Sunday, 25 September 2016

Naming the impact: it may be Telmo or Rafael or Gustavo…

Telmo Martins, member of the Orquestra Geração (Photo: Maria Vlachou)

A few years ago, I saw the documentary Waste Land. It is about the work the Brazilian visual artist Vic Moniz created together with garbage pickers at the world’s largest garbage dump, Jardim Gramacho, in the outskirts of Rio de Janeiro. Moniz said that he wished to change the lives of a group of people with the same materials they deal with every day. So, together they used garbage to create large-size portraits of the garbage pickers, which were later sold in auction and the money was distributed among the garbage pickers. The works were presented in exhibitions in a number of contemporary art museums.

One of the most memorable scenes for me is an argument between Vic Moniz and his wife. She is totally against the idea of taking one of the garbage pickers to the auction in London. She is telling him that he is “playing with their heads”, that he is being cruel in showing them a world that can never be their own and that once all that is over, they’ll have to go back to their previous lives, possibly having to deal with frustration and depression. I could totally understand her concerns, still, just like Vic Moniz, I thought that opportunities may come up in every person’s life and it’s up to each person to decide whether they wish to grab it, even if it’s a once in a lifetime thing, or leave it. In the end of the documentary, we are informed that all but one of the garbage pickers decided to leave their work at the dump and try something different with the money from the artworks. Their association also managed to improve living conditions in their community by founding a medical clinic, a day care centre, a training centre and a library.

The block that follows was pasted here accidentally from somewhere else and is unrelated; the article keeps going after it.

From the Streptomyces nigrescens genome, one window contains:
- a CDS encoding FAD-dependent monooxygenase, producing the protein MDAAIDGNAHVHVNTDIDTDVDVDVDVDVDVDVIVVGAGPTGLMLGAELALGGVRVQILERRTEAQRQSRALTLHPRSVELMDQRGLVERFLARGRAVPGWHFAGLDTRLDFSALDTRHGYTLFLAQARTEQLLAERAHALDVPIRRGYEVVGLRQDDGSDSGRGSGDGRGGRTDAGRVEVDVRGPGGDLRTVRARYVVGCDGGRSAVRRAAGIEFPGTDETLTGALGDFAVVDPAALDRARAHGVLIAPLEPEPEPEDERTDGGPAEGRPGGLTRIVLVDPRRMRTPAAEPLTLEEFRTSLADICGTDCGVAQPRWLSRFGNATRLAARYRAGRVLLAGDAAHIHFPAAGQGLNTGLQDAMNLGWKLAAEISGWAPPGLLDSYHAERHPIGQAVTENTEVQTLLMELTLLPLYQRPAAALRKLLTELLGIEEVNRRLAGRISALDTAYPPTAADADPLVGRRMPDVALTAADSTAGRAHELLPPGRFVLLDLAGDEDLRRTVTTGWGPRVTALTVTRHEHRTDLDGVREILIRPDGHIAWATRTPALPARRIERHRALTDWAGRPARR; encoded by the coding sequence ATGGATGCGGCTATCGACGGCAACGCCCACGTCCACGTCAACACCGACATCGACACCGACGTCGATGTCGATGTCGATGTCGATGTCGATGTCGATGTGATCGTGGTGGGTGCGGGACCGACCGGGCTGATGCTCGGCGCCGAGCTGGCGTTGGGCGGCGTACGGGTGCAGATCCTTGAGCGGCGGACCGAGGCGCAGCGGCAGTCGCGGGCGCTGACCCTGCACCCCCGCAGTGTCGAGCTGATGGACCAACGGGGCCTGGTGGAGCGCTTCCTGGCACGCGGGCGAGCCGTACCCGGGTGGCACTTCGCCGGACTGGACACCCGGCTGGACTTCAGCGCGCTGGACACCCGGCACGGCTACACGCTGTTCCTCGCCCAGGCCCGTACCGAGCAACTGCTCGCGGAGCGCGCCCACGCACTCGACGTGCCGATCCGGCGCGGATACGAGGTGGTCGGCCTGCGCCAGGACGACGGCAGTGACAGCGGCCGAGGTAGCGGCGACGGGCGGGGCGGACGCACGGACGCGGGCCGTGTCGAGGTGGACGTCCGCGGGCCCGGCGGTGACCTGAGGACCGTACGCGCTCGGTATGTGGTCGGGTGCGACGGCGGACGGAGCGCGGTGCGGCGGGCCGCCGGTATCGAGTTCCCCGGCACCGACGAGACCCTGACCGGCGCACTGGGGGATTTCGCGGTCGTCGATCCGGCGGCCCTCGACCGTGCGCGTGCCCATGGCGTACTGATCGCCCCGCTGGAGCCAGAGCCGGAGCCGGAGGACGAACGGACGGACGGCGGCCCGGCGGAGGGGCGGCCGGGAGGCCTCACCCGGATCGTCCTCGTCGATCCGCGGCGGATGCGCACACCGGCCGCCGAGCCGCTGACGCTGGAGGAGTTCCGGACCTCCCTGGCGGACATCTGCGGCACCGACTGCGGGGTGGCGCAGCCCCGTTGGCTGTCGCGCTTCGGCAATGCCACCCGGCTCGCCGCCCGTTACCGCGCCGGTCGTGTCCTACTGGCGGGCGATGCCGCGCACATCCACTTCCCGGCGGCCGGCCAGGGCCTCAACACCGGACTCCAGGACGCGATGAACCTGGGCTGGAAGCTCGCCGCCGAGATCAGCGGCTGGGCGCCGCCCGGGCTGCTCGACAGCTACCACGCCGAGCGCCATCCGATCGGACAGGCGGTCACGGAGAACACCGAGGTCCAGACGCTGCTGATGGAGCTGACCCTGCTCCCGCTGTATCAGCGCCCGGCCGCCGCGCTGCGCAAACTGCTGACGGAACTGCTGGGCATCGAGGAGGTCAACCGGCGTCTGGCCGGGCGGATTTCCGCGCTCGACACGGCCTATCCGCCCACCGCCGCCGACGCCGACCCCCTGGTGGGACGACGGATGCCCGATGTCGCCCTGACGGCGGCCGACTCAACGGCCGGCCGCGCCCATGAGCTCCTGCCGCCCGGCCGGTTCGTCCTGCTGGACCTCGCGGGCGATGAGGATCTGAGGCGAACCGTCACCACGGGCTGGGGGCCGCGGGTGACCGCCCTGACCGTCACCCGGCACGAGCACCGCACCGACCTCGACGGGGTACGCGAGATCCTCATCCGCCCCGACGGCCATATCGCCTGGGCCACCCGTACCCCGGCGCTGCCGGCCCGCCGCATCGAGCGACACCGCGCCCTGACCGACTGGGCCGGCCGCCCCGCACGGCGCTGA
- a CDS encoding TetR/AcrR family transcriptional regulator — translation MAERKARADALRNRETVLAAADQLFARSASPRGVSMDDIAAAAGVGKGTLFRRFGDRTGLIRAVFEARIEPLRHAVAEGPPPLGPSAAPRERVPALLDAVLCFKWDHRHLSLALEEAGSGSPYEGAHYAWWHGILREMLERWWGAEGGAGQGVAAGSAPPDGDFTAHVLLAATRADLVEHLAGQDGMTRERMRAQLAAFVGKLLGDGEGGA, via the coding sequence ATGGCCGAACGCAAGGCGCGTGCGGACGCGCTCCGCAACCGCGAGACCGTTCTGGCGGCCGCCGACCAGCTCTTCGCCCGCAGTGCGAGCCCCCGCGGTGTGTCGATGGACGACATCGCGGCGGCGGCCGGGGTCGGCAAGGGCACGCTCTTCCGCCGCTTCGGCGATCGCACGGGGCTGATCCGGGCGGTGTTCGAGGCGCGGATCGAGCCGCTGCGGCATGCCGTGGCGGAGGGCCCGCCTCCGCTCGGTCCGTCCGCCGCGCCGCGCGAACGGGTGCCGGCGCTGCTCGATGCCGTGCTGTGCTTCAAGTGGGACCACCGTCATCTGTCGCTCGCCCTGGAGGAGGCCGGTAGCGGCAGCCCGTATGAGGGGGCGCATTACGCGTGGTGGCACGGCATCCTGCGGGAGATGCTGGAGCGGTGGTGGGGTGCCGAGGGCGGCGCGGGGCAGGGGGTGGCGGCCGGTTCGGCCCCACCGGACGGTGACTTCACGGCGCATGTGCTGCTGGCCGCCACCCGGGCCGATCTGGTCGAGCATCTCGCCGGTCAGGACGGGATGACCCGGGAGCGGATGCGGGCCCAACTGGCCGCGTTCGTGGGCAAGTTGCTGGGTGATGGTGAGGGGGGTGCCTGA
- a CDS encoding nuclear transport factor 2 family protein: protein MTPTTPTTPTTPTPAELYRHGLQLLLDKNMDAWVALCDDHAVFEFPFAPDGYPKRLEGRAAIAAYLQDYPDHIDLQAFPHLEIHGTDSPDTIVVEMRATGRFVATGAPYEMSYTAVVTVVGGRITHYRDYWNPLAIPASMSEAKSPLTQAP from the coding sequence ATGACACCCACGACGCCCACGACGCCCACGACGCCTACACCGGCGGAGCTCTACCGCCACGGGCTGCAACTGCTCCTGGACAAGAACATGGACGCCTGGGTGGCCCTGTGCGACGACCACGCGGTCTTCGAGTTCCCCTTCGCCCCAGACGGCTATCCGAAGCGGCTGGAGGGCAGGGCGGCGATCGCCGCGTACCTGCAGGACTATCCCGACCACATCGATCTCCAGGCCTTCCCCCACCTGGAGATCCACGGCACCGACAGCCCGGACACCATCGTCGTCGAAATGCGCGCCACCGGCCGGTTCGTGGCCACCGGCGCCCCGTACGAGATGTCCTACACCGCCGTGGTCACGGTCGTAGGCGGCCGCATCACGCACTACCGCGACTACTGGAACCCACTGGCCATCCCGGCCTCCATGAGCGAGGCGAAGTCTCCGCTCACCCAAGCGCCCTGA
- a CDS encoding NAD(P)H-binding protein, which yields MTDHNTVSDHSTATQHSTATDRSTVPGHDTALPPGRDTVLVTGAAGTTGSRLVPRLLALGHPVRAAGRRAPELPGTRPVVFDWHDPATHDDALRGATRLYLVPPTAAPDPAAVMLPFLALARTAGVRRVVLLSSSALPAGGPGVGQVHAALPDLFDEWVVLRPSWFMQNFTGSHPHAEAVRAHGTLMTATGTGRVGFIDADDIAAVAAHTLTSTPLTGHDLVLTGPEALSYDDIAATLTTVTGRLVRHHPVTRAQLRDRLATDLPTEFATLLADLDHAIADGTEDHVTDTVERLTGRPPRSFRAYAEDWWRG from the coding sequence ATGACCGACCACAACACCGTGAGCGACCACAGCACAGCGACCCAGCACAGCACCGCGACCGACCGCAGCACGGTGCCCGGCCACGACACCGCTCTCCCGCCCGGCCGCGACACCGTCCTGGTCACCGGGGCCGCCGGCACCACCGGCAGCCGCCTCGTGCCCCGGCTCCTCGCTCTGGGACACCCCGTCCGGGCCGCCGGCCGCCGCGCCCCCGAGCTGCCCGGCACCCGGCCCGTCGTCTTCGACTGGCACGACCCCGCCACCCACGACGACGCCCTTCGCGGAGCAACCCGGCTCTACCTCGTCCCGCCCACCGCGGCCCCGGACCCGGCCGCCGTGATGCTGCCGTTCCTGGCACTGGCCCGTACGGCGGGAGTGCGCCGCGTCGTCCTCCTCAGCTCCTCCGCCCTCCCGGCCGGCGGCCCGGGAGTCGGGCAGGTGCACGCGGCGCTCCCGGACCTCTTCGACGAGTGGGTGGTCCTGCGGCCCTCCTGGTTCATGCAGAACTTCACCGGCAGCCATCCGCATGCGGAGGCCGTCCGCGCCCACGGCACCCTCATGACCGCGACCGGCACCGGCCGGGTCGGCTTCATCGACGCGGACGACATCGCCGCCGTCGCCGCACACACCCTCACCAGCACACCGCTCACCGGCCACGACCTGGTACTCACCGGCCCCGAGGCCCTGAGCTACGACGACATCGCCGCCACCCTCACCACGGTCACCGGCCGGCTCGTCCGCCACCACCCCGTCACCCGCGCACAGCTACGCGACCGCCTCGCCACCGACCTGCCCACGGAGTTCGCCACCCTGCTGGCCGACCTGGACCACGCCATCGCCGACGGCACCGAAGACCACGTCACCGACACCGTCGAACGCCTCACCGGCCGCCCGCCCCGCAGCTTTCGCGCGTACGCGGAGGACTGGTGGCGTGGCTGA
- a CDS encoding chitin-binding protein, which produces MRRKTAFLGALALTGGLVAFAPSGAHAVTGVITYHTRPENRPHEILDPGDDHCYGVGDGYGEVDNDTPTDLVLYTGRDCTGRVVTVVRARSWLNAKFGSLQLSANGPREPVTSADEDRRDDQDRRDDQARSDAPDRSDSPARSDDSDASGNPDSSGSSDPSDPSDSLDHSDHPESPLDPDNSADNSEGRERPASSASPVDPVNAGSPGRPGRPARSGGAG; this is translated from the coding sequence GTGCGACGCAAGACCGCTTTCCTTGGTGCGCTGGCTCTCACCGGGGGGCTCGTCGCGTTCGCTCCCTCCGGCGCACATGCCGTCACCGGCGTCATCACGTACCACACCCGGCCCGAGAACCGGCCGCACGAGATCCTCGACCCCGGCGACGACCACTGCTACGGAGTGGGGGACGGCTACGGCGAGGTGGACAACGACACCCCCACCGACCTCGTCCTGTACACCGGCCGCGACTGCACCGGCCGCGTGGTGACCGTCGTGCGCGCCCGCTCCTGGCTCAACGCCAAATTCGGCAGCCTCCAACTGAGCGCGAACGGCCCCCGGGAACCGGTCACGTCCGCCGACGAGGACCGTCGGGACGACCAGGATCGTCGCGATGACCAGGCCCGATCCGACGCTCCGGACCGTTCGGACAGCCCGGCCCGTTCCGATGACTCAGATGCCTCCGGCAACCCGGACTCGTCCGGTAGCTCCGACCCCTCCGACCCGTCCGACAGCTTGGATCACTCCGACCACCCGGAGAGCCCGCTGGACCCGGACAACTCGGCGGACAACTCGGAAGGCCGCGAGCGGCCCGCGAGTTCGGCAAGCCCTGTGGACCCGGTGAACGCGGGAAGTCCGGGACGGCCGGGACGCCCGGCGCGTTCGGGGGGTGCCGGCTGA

The heated discussion between Vic Moniz and his wife often comes to my mind when we are reflecting on the impact of certain artistic and cultural projects in the lives of people and the ways of measuring it. Perhaps “measuring” is not the right word, as it seems to refer only to numerical measurements. Perhaps “evaluation” is a more appropriate term, as it largely refers to very diverse indicators, including qualitative. Including the small, lesser known, personal stories.

When I first saw a piece by Brazilian choreographer Lia Rodrigues (it was Pororoca in 2010, at Culturgest in Lisbon) I also found out about her Centro de Artes da Maré, an arts centre situated in one of Rio de Janeiro’s biggest slums, the Maré. This is where she also co-founded, in 2011, the Escola Livre de Dança da Maré (the Maré Free Dance School), offering free dance lessons to approximately 300 people, of all ages, living in that neighbourhood. The school aims to share with those people the knowledge of a professional dance company. And it uses the language of dance, as the school coordinator Sílvia Soter explains, because it is an artistic manifestation that came from the people’s desire to do it (video with English subtitles with teachers and students).

Rafael Galdino e Gistaco Glauber, students of the Maré Free Dance School (image taken from the website Redes da Maré Photo: Iuri Carvalho)

Two young men, Rafael Galdino and Gustavo Glauber, were students of the Maré Free Dance School. This year, they flew to Belgium, two of the four Brazilian chosen through a very tough audition to attend the international studies programme of PARTS, one of the best contemporary dance schools of the world. They are the first students who leave the Maré Free Dance School to go directly to a European school (read the article).

Rafael talks about his experience at the school in Maré as something that was much more than dance classes: “I was still very young when I came here, a teenager, all that phase of discovery, uncertainty and a lot of insecurity. So I think that, not only as a dancer, but also as a person, I developed most of what I am here, in this school, Lia Rodrigues talks a lot with us, pulls our ear, guides us, it’s not only about the dance.”